Fall Market Watch 2023 New York & New Jersey Continue Their Wild Ride

An artistic art collage. A house on one side of the scales, and money on the other side of the scales. The concept of buying, renting, or mortgaging a house.

As we head into the final quarter of 2023, what factors are contributing and controlling the co-op and condo market? To a great extent, the same factors that have controlled it for the past few years: stubbornly high interest rates, the lingering effects of the pandemic, and the indefatigable desirability of the New York City and New Jersey Gold Coast markets.

Interest Rates

As economic pundits predicted, the Fed opted this week to not to raise short-term interest rates again - at least for now, though a future increase is still possible.  That move, or non-move, may have conflicting effects. It may stabilize - or even slightly decrease - mortgage interest rates. It may also rattle Wall Street, which views inflation fighting as the Fed’s main responsibility. But the question stands in either event: will it have any effect on co-op and condo sales?

Diana Sutherlin, a broker with Compass in New Jersey, points out that as a result of higher interest rates and seller resistance to lower pricing, “There is so little inventory, people are opting to stay put, or even rent out their homes unless they must move for work or family reasons. There are bidding wars and cash buyers, of course, as well as shadow inventory in Hoboken and Jersey City because of select high-end buildings that do not post on the MLS. Brownstones have gone up in value, too,” despite interest rate pressures.

“There’s always buzz around a spike in rates,” says Vickey Barron, an agent also with Compass, based in New York with New Jersey experience as well. “It’s absolutely a conversation that creates a pause with some buyers, but it also leads to sales. There’s the sentiment that rates will go even higher, so let’s just bite the bullet now. For those who want to buy and want to buy now, very little stands in their way.”

Post-Pandemic Realities

“We continue to see a massive influx of people moving to Jersey City as a destination from Manhattan, Brooklyn and Long Island City,” says Sutherlin of the trend that began during the pandemic. “Many people with considerable budgets are ready to sign on the dotted line - and Jersey City is so close to Manhattan without being in the city, it’s the best of both worlds. Many who have rented for years have decided to pull the trigger and buy, which is happening within months of moving into high-end rentals in Jersey City and other nearby communities.”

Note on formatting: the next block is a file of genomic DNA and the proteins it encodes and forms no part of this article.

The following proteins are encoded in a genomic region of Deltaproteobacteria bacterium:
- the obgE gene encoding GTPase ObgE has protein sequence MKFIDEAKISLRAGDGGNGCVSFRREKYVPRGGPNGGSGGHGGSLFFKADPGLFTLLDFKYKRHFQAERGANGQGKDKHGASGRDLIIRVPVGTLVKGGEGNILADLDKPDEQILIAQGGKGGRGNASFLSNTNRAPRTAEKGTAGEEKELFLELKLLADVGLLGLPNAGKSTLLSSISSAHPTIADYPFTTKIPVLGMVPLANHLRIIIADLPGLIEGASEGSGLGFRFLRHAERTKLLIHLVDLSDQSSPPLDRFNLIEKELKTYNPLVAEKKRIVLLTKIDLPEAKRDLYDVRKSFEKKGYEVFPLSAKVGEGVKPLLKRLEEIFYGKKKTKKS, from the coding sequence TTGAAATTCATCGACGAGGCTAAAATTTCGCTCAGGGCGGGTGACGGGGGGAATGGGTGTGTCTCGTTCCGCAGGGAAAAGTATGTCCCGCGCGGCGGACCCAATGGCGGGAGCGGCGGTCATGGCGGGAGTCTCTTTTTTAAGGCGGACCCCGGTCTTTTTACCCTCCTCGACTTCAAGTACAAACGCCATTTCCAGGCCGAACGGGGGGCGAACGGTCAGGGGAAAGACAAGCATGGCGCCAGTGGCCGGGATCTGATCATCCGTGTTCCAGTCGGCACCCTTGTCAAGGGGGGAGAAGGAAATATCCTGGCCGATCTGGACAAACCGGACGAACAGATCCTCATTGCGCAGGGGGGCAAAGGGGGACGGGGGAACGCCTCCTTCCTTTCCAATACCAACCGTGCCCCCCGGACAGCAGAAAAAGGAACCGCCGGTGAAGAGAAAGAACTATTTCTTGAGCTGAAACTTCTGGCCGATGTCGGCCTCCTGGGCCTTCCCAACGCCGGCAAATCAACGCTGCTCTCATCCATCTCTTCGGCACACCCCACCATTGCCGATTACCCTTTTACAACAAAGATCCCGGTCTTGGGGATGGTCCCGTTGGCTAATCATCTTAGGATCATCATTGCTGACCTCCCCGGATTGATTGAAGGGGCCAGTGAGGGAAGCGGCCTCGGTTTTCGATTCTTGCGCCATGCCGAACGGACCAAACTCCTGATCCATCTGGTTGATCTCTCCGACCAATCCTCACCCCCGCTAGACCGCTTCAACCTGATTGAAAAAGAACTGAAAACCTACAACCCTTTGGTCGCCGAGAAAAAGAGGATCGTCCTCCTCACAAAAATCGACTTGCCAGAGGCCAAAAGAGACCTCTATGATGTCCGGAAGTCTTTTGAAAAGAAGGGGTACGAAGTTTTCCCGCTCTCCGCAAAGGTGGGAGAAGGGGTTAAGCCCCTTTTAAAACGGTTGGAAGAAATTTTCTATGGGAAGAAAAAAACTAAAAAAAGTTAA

“Condos,” Barron points out, “have always been in demand because of their approachability and flexibility of rules vs. that of co-ops, which often require arduous, and sometimes invasive, board packages. From the onset of the pandemic, it’s been an unpredictable yet busy market. The end of the pandemic has seen non-stop bidding wars, as well as an unbelievably strong rental market. It is not uncommon for us to get several calls per week to find rentals for clients with budgets of $50,000 requesting to be in select condos. They know what they will be getting with this price tag: a home that really feels like a home with the convenience of not having to provide their entire life in the form of a board package.”

The Fall Outlook

“The market is fluctuating,” says Sutherlin. “Even those with more flexible budgets may now have less to work with. It’s a reality many are facing, but it won’t last forever. There are many buyers out there, and they’re ready to pounce, so [for sellers] it is very important to listen to your broker and price your home appropriately. I warn sellers that many buyers are sticker-shocked, as their buying power is now less than it was just months ago. Many sought-after properties are sold off-market, and interest rates are playing a large factor in this. I make sure sellers understand that there are more factors now working against them.  Eventually things will settle into an equilibrium. If rates ease up, more inventory will come on. There will be more buyers, more competition and more renters converting to buyers.”

Barron adds that, “It’s very important to put your best foot forward from the start. Invest in painting your home and staging it, and price it accordingly. There is never a market for an overpriced home, especially now. My advice is to hold on. The market is always changing and surprising all of us. That said, it should remain busy – New York will always be New York, and by extension this applies to New Jersey; there are always buyers and sellers.”

The takeaway? Fall looks to be as unpredictable as the summer, spring, and winter of 2023 were.

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